Implant choices for breast reconstruction

Which is the best implant for me?

If you are considering breast reconstruction with implants, you are probably asking yourself this question. Today, there are many different types of breast implants on the market. The one thing that is common to all types of breast implants is that the shells are always made of a silicone elastomer, while shape, surface and filling are available in a wide variety:

The breast implant shape

While it is common to refer to breast implants as merely round or anatomical, it is more accurate to define the shape of breast implants by the following features:

  • Base, which is the side with which the implant rests on the rib cage and can be round, short or oblong
  • Profile, which can be round or dome-shaped or anatomical or teardrop-shaped
  • Projection means how much the breast implant extends forward in front of your chest. It generally can be low, moderate, high or extra high

Implants with a round profile are generally considered suitable for the reconstruction of a more youthful breast, whereas the anatomical or teardrop shaped implants have the natural curved shape of an adult woman’s breast.

In addition to the different bases, profiles and projections, implants are available in different volumes, or sizes.  This diversity is required in order to accommodate different body types and breast shapes. In a detailed consultation, your doctor will take the time to discuss your options and find the implant that is most suitable for you.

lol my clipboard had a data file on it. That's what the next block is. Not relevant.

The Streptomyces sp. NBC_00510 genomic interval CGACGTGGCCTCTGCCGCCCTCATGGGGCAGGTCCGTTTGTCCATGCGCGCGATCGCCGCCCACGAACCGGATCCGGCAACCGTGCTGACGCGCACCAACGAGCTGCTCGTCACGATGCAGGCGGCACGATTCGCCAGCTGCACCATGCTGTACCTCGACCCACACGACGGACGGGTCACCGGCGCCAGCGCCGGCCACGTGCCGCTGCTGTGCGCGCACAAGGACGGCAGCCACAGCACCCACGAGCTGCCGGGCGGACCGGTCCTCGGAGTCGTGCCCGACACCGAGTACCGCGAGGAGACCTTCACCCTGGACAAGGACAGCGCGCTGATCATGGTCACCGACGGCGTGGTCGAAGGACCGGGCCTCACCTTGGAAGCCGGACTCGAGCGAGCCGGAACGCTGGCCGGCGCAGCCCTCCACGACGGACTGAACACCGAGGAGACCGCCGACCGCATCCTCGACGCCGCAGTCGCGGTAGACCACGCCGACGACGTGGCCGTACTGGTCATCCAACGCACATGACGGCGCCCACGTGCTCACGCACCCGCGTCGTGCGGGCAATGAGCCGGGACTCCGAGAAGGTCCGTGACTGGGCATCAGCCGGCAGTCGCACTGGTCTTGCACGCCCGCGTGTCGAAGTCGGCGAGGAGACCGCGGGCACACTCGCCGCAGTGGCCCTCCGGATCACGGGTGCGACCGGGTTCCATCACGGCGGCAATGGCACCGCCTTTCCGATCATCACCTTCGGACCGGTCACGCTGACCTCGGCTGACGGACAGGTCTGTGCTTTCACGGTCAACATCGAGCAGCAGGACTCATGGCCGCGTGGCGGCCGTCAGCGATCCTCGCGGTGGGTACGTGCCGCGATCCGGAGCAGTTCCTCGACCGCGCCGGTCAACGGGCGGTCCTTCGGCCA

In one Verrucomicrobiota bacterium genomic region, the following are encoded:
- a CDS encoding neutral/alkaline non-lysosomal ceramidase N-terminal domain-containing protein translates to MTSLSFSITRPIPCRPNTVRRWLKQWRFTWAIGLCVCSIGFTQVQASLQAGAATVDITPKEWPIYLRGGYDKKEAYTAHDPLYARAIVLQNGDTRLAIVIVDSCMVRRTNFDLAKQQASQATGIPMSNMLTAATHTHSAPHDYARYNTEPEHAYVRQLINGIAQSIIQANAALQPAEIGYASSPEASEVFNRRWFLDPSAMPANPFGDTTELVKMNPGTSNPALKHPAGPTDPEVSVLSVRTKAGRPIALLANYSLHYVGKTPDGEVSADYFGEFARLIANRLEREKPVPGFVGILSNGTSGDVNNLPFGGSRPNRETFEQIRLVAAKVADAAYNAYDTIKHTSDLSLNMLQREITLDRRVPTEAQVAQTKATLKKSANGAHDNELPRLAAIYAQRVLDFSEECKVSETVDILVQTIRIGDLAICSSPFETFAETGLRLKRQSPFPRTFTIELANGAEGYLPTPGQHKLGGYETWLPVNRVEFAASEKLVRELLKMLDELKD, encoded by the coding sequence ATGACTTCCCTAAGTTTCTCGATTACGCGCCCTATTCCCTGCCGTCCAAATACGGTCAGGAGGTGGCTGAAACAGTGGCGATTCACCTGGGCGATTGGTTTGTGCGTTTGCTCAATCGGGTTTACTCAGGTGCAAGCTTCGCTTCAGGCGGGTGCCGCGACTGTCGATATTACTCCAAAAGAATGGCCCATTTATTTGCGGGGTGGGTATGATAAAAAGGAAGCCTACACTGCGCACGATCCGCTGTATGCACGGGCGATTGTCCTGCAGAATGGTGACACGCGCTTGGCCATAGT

The filling of breast implants

Silicone gel-filled implants are the most widely used implant type all over the world, both for augmentation and reconstruction. Saline-filled implants are used far less often because they tend to feel less natural and come in a limited range of shapes.

State of the art implant technology, also offered by POLYTECH, has allowed the production of silicone implants filled with a highly cross-linked, cohesive silicone gel. In these, the cross-linking of the gel preserves its form. These types of implants also revert to their original shape when touched or moderately pressed.

Today’s implants are much safer than the implants of earlier generations due to the significantly improved manufacturing standards. All implants have a diffusion barrier that minimizes the risk of small silicone molecules migrating into the surrounding tissue. In addition, the low molecular weight components in the highly crosslinked and cohesive gel filling have been drastically reduced. If these implants are damaged, they will not leak in case of rupture.

The surface of breast implants

Breast implants are available with a smooth, textured or micro-polyurethane foam-coated surface. Why is that?

The first breast implants were manufactured in the 1960s and had a smooth surface. A polyurethane foam covering was introduced in the 1970s to minimize the event of capsular contracture as well as implant dislocation and rotation. Textured implants were introduced in the late 1980s, to mimic the effect of the polyurethane layer.

What is capsular contracture?